And the converse of that is that not liking the hero doesn’t make a character bad. Before you decide to ‘punish’ a character for some misdeed, take a proper look at their behaviour and make sure they do actually deserve it, especially if you’re going to have one of your heroes do the punishing. Do they even need punishing at all? Even if a character has actively done something unpleasant, it might not be bad enough to warrant some comeuppance. And if you decide it does, ensure it’s proportionate. Otherwise you may come off as having a kind of twisted and petty world view.
You want to be especially careful with that if other antagonistic characters are allowed a redemption. I’m not saying all bad characters need to be given a chance to redeem themselves, but there’s a difference between not being redeemed, and actually being irredeemable. If a character is treated as being the scum of the earth while a worse one is given a second chance, that can come across a bit unfair. Again, they don’t have to be redeemed, just not treated by the narrative and other characters like they’re a lost cause. Otherwise, you can get a situation where one of your heroes who’s condemning another character has done much worse things themselves – and even if the redeemed character isn’t joining in the condemnation, it still comes across as hypocritical on the part of the ones who’ve accepted. I suppose this might be softened if the redeemed character or at least one of the others is more sympathetic towards the still bad one. One thing that can lessen most of the things I’ve brought up is to have a sympathetic character bringing up the other side of things.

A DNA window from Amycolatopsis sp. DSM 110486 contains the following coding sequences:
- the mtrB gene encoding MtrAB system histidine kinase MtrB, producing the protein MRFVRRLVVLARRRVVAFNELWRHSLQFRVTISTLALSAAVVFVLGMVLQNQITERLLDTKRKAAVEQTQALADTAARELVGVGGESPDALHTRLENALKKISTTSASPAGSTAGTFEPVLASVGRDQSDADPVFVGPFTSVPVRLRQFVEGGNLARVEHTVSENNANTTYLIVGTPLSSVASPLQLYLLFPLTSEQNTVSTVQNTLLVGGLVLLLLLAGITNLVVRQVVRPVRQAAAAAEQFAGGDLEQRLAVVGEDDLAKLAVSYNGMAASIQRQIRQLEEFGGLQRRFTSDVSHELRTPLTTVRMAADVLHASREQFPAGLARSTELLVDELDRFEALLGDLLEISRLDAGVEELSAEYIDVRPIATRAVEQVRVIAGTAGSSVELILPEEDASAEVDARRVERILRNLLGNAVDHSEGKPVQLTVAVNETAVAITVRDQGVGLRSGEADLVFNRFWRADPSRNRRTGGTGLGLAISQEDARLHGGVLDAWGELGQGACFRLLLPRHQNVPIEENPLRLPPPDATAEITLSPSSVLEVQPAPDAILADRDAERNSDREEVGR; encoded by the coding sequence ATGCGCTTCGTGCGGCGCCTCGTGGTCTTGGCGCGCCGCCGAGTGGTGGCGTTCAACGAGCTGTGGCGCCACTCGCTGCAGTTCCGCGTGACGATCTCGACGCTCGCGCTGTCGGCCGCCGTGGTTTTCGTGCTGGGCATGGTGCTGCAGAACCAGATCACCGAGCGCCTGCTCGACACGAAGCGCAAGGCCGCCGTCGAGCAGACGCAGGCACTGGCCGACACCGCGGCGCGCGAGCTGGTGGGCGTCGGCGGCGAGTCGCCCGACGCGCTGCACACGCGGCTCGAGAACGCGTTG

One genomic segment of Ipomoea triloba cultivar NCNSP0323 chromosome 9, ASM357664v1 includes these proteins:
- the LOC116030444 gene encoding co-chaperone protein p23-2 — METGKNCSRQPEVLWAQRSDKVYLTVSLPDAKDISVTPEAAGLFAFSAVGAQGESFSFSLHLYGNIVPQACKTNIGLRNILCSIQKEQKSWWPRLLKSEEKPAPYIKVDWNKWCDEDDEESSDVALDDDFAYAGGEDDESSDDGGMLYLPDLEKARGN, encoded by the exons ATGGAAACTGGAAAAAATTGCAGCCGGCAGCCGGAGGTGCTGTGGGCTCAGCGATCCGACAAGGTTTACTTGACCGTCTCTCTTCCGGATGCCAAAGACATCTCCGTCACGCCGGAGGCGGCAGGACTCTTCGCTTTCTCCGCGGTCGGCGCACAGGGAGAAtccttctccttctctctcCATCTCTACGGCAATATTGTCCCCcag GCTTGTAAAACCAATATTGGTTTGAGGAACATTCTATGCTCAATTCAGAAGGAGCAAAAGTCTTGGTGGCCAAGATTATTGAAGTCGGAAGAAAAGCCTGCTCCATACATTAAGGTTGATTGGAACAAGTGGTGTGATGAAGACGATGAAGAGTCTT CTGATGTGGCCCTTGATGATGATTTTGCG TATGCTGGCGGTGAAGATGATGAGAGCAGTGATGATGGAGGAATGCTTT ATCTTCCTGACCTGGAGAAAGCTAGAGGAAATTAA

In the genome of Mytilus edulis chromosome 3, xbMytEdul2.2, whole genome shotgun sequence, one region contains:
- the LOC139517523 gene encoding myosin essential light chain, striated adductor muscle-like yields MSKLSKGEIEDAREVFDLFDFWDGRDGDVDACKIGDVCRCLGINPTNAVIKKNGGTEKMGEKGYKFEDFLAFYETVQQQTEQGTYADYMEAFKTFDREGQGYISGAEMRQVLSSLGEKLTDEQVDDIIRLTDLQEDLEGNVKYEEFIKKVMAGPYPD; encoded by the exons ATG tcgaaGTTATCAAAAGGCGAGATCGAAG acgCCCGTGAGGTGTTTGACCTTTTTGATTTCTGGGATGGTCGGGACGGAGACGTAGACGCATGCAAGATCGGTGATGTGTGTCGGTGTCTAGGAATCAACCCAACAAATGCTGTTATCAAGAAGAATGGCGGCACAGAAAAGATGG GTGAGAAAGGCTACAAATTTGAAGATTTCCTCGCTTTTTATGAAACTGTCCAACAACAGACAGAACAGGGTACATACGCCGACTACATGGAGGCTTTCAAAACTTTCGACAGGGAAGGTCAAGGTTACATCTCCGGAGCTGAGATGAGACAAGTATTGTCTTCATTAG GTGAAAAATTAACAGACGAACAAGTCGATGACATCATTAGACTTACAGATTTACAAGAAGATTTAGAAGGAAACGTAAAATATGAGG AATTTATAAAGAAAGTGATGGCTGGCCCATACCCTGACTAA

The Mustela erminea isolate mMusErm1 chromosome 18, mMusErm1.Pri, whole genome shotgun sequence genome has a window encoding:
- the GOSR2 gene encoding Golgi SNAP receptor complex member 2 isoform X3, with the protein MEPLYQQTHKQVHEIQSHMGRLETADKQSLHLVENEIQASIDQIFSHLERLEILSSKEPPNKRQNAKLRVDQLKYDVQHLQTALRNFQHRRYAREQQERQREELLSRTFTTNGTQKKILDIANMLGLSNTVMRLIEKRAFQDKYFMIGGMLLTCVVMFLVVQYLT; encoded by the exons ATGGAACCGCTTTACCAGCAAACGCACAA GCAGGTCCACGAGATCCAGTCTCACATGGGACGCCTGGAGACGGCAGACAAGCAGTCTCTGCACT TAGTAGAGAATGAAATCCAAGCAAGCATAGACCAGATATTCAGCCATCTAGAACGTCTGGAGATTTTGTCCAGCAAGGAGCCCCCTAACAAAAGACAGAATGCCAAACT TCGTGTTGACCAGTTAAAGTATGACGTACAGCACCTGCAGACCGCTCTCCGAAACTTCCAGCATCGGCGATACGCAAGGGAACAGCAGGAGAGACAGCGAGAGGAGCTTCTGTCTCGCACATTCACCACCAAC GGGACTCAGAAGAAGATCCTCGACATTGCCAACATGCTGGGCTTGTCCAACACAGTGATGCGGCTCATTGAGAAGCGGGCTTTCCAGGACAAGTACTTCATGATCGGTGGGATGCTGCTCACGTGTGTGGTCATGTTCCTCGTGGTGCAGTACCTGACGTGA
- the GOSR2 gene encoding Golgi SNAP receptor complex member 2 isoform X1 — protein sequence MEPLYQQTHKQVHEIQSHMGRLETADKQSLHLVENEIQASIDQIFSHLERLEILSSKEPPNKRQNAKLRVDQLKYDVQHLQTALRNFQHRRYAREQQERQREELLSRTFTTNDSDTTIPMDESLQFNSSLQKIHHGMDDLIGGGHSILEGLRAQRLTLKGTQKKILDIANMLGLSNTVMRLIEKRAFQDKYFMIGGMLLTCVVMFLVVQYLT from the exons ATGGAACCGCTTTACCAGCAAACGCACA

And, on the topic of redemption, what has a character actually done to earn it? Sometimes they don’t really have to do much other than be sorry, but just like being mean to one of the heroes doesn’t make a character evil, being nice to them doesn’t undo all bad behaviours. Personally, it leaves a bad taste in my mouth when a character has done awful things, but because they decided they like the hero it’s all OK. I think, personally, I like redeemed characters to be forgiven by someone they’ve actually, seriously wronged. It annoys me when a hero gets to offer forgiveness just because they’re the hero, when actually they’re not the ones who should be being asked. I guess I wouldn’t just want them blindly hating everyone who’s done something wrong either, but I think, at least, an acknowledgement that others are still within their rights to be angry goes a long way.
I’m going to stop now, because this post is now only tangentially linked to what it was supposed to be. If I ever get an urge to ramble more on this loose definition of a subject I can always do another post. I hope I’ve managed to be… something in this post. I hope anyone who’s read it doesn’t feel like I’ve wasted their time too much. And if you have, thank you.